Patient Education

To help you understand and navigate through your orthopedic health decisions, we have created a patient education section. Please select from one of the categories below to learn more about your condition or procedure.
Biceps Tendon Tear

A biceps tendon tear is an injury where the tendon that attaches the biceps muscle to the bone gets torn or ruptured. There are two main types – proximal (at the shoulder) and distal (at the elbow).

Common Symptoms

  • Sudden, severe pain in the upper arm or elbow
  • Visible deformity or bulge in the upper arm (for proximal tears)
  • Swelling and bruising around the elbow (for distal tears)
  • Weakness in bending the elbow or rotating the forearm

Cause & Anatomy

  • Injury from a sudden, forceful pull on the biceps tendon, like during heavy lifting
  • Overuse and degeneration of the tendon over time
  • Risk factors include age, smoking, and use of corticosteroids

The biceps muscle has two tendons attaching it to the shoulder (long head and short head) and one tendon attaching to the elbow (distal biceps tendon). The distal biceps tendon attaches to the radius bone near the elbow joint.


  • Physical exam to check for pain, swelling, bruising, weakness, and deformity
  • Imaging tests like X-rays, MRI or ultrasound may be done to confirm the tear and evaluate the extent
  • It is critical to determine if it rupt


There are no proven methods to definitively prevent biceps tendon tears, but maintaining overall muscle strength and avoiding overuse injuries can help reduce risk.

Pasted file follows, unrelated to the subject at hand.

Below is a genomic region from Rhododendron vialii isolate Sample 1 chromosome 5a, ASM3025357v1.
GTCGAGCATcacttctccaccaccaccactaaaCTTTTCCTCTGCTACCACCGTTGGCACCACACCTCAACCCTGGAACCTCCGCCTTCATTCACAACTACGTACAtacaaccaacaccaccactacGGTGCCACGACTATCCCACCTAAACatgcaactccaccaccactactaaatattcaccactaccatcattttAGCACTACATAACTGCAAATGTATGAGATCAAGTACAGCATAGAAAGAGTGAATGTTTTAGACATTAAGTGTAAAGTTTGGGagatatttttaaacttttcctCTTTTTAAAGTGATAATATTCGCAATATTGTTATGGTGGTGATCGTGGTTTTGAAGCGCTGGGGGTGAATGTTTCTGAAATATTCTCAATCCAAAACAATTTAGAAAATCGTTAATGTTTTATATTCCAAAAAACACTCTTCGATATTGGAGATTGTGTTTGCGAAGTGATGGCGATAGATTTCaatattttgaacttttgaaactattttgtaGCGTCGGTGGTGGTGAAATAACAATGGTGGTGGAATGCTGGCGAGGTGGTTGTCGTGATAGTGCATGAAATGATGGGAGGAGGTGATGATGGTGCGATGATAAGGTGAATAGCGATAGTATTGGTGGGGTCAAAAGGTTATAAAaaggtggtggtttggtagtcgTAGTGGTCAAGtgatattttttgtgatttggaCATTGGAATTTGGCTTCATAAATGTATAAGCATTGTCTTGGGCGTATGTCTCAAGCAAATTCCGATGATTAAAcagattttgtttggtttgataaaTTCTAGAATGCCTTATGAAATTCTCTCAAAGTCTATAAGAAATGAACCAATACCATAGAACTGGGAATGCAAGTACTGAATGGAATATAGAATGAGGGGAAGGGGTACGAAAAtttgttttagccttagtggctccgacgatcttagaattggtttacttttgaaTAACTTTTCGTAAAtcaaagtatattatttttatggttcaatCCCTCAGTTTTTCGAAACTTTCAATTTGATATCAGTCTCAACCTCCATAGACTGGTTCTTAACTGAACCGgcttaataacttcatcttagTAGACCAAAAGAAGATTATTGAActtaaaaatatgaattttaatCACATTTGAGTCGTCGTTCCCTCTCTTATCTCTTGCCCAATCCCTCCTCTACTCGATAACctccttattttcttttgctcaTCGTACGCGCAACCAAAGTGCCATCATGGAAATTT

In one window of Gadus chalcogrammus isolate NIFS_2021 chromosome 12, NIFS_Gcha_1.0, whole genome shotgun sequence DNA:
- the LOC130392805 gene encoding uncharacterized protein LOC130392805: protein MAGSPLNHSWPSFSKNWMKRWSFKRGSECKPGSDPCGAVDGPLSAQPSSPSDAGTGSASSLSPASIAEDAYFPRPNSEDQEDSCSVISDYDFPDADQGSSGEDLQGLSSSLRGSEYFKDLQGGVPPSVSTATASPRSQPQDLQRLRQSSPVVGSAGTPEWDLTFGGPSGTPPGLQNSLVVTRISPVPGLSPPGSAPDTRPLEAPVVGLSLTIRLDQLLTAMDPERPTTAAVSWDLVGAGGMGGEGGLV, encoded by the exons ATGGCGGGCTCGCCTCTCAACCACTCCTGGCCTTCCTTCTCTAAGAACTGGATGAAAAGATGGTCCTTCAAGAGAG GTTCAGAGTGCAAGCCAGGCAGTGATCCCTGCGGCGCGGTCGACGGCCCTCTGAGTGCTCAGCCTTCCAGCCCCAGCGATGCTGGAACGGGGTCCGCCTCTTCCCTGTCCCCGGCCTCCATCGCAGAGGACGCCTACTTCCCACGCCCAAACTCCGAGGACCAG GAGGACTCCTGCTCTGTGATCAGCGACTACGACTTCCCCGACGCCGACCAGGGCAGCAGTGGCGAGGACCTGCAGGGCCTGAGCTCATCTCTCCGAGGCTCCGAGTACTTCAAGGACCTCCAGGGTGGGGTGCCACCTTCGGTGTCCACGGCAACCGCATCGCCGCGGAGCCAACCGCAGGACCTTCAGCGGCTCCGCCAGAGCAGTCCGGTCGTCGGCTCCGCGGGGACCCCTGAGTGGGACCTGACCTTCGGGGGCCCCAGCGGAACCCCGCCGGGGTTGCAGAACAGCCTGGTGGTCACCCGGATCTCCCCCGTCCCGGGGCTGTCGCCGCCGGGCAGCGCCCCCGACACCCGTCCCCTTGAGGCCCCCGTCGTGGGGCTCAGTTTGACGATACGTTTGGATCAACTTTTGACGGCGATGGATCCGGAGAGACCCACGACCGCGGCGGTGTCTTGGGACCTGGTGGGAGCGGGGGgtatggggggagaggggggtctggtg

• For partial tears or low functional demand, treatments like rest, ice, anti-inflammatory medication, and physical therapy may be tried


  • Complete tears, especially distal biceps tears in active individuals, are usually repaired surgically to reattach the tendon to the bone. Tears at the shoulder may be repaired depending on the patient function and other problems at the shoulder.


The goal is to reattach the torn tendon, often using minimally invasive techniques.

Rehabilitation After Surgery

A phased, criterion-based rehabilitation program is followed, progressing from immobilization to range of motion, then strengthening exercises over 3-4 months. Careful progression avoids overstressing the repaired tendon.


Can a biceps tendon tear heal without surgery?
Partial tears may heal with nonsurgical treatment, but complete tears, especially distal biceps tears, often require surgery for optimal arm strength and function.

How long does it take to recover from biceps tendon surgery?
Recovery typically takes 3-6 months with rehabilitation to regain full strength and function after biceps tendon repair surgery.

What is the success rate of biceps tendon surgery?
Surgical repair of biceps tendon tears has a high success rate, with low rates of re-tearing the tendon when properly rehabilitated.

There is a big difference in biceps tears at the shoulder versus the elbow. Your surgeon can help diagnose and determine the correct treatment.

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